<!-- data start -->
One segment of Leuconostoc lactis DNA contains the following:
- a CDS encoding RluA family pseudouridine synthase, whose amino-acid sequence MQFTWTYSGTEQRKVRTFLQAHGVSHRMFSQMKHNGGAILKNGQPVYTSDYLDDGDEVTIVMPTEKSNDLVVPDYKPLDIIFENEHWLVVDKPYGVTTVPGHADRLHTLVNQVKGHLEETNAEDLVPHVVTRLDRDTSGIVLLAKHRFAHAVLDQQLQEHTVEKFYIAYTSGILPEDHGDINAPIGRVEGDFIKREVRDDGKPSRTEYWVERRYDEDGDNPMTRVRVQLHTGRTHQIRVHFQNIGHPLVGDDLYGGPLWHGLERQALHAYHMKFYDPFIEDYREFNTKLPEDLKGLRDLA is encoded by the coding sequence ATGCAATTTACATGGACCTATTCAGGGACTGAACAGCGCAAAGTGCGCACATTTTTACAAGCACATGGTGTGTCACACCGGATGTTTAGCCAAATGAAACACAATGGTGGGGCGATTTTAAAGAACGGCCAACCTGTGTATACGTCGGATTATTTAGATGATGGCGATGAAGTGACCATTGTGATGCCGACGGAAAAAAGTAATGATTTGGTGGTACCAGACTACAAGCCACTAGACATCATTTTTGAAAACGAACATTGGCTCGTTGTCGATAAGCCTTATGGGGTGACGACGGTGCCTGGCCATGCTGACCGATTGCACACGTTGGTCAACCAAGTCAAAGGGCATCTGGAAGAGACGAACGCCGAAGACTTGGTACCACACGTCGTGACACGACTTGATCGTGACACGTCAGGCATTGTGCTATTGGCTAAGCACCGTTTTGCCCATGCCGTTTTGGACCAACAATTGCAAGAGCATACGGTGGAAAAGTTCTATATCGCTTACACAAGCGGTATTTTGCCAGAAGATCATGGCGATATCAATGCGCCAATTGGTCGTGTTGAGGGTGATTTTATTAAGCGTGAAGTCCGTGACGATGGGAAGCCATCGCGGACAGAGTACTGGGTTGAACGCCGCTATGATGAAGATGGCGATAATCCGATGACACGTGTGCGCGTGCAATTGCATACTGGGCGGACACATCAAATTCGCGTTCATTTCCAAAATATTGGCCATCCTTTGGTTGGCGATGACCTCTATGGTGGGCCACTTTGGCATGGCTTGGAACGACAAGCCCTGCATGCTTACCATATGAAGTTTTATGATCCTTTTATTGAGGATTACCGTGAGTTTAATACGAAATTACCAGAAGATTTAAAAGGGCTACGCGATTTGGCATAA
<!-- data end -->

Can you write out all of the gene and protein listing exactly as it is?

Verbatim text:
One segment of Leuconostoc lactis DNA contains the following:
- a CDS encoding RluA family pseudouridine synthase, whose amino-acid sequence MQFTWTYSGTEQRKVRTFLQAHGVSHRMFSQMKHNGGAILKNGQPVYTSDYLDDGDEVTIVMPTEKSNDLVVPDYKPLDIIFENEHWLVVDKPYGVTTVPGHADRLHTLVNQVKGHLEETNAEDLVPHVVTRLDRDTSGIVLLAKHRFAHAVLDQQLQEHTVEKFYIAYTSGILPEDHGDINAPIGRVEGDFIKREVRDDGKPSRTEYWVERRYDEDGDNPMTRVRVQLHTGRTHQIRVHFQNIGHPLVGDDLYGGPLWHGLERQALHAYHMKFYDPFIEDYREFNTKLPEDLKGLRDLA is encoded by the coding sequence ATGCAATTTACATGGACCTATTCAGGGACTGAACAGCGCAAAGTGCGCACATTTTTACAAGCACATGGTGTGTCACACCGGATGTTTAGCCAAATGAAACACAATGGTGGGGCGATTTTAAAGAACGGCCAACCTGTGTATACGTCGGATTATTTAGATGATGGCGATGAAGTGACCATTGTGATGCCGACGGAAAAAAGTAATGATTTGGTGGTACCAGACTACAAGCCACTAGACATCATTTTTGAAAACGAACATTGGCTCGTTGTCGATAAGCCTTATGGGGTGACGACGGTGCCTGGCCATGCTGACCGATTGCACACGTTGGTCAACCAAGTCAAAGGGCATCTGGAAGAGACGAACGCCGAAGACTTGGTACCACACGTCGTGACACGACTTGATCGTGACACGTCAGGCATTGTGCTATTGGCTAAGCACCGTTTTGCCCATGCCGTTTTGGACCAACAATTGCAAGAGCATACGGTGGAAAAGTTCTATATCGCTTACACAAGCGGTATTTTGCCAGAAGATCATGGCGATATCAATGCGCCAATTGGTCGTGTTGAGGGTGATTTTATTAAGCGTGAAGTCCGTGACGATGGGAAGCCATCGCGGACAGAGTACTGGGTTGAACGCCGCTATGATGAAGATGGCGATAATCCGATGACACGTGTGCGCGTGCAATTGCATACTGGGCGGACACATCAAATTCGCGTTCATTTCCAAAATATTGGCCATCCTTTGGTTGGCGATGACCTCTATGGTGGGCCACTTTGGCATGGCTTGGAACGACAAGCCCTGCATGCTTACCATATGAAGTTTTATGATCCTTTTATTGAGGATTACCGTGAGTTTAATACGAAATTACCAGAAGATTTAAAAGGGCTACGCGATTTGGCATAA